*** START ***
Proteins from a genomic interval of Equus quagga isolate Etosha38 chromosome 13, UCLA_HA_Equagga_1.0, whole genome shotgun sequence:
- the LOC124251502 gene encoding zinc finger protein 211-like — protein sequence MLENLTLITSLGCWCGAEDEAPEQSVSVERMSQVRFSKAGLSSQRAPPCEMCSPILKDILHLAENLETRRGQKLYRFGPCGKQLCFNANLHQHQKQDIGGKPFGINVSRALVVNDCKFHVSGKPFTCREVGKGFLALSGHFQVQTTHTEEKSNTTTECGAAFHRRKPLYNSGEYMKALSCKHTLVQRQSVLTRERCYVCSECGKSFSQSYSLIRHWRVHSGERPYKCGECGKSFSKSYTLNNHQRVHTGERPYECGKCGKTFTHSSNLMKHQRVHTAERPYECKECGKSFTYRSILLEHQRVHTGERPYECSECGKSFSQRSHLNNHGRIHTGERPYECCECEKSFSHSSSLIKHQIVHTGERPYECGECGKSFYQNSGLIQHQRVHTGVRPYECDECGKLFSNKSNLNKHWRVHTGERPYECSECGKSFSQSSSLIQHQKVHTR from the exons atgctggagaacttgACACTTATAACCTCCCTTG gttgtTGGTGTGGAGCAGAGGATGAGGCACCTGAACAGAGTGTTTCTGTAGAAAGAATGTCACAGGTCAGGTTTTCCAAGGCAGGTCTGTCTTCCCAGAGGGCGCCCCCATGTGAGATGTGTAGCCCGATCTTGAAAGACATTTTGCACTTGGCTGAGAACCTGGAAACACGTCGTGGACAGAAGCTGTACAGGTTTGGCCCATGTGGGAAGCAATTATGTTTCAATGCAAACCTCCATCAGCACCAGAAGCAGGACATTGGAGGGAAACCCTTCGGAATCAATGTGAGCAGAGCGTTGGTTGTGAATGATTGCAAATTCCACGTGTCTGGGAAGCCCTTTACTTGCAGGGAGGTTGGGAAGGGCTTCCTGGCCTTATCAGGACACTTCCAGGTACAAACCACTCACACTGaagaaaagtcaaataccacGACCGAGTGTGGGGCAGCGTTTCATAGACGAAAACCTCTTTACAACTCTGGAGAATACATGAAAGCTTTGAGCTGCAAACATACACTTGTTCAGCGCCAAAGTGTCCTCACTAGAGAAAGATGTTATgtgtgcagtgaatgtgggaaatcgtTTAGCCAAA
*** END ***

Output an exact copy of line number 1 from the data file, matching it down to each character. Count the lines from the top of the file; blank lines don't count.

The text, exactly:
Proteins from a genomic interval of Equus quagga isolate Etosha38 chromosome 13, UCLA_HA_Equagga_1.0, whole genome shotgun sequence: